I came across this fun book titled Lost States: True Stories of Texlahoma, Transylvania, and other states that never made it, by Michael J. Trinklein (Quirk Books, 2010). This is a light-hearted and well-illustrated look at dozens of proposed states that never made it onto the map of the United States. Some were just wacky suggestions and others were serious proposals that were considered by Congress. Most are long-forgotten, but a few are still being promoted.
Many of these ideas tried to solve a geographic or economic problem: how should the Dakotas be split up, east/west or north/south, or, what to do with a territory such as Arizona/New Mexico that doesn’t have enough population (maybe call it Montezuma?)
There are some great names for states here. How about Absaroka, Deseret, Hazard, Muskogee (not in Oklahoma), Nickajack, or Yazoo?
California has generated more than its share of phantom states. Here is a little bit about each of the parts of California that might have been states in their own right (not counting recent proposals to divide California into 3, or 6, or 9 pieces)—
Nataqua: I wrote about Nataqua, the territory organized by Isaac Roop and Peter Lassen. It compassed an under-populated area of northeastern California and a swath of Nevada. Just one little problem: they drew the lines so that Susanville, the seat of government, was outside the boundaries.
Jefferson: Made up of southern Oregon and northern California, this was first proposed in 1941 and is still an idea that is alive and kicking. Otherwise known as Wildfire Country at the present.
The flag shows a gold pan with a double X, represented the two regions that consider themselves “double-crossed” by their state governments.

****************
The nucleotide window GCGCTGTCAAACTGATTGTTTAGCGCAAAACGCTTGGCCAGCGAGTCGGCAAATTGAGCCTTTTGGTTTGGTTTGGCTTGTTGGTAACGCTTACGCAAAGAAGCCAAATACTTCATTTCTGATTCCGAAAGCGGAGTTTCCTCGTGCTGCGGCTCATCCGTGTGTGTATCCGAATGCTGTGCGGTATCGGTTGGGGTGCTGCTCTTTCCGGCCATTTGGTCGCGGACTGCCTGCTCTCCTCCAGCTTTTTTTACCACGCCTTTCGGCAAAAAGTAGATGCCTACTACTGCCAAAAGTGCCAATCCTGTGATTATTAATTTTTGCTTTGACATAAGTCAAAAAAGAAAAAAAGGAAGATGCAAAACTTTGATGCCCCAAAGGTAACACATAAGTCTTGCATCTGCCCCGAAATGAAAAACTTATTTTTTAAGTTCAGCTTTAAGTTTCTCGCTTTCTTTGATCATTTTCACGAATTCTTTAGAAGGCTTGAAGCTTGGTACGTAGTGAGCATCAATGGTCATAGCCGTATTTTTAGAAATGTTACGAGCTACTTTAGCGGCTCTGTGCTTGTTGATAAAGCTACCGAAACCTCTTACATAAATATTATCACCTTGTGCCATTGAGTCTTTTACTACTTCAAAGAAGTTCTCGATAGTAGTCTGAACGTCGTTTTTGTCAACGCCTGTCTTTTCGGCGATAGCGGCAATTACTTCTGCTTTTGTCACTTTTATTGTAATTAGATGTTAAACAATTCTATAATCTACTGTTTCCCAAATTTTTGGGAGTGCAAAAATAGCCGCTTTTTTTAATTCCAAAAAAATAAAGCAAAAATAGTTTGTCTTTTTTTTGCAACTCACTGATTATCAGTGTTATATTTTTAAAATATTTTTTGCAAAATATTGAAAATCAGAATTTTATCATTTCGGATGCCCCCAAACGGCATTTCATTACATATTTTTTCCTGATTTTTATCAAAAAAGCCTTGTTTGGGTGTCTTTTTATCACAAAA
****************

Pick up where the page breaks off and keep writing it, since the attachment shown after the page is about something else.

Shasta: A small version of Jefferson comprising the northernmost counties of California (but not Tehama or Butte counties), first proposed in 1957. It all has to do with southern California stealing the north’s water.
South California: Promoted in 1859 by Andres Pico (brother of the last Mexican governor of California) as a place for the displaced Californios. He wanted to call it Colorado. Although Mr. Trinklein doesn’t mention it, there were also American Southerners who wanted to make a separate state in the south of California where slave ownership would be legal.
Sonora: That indefatigable filibuster William Walker took over Baja California and might have hung onto it, but he got greedy and tried to take the state of Sonora as well. The Mexican army ran him off. He then tried the same thing in Nicaragua and Honduras.
And last and likely least of all, Rough and Ready: The town declared its secession from the Union as “the Great Republic of Rough and Ready” on 7 April 1850, largely to avoid mining taxes, but voted to rejoin the Union less than three months later on 4 July, because they didn’t want to miss out on celebrating the independence of the United States. Trinklein says that they also seceded when Nevada County declared itself a dry county, but I don’t know if that part is true.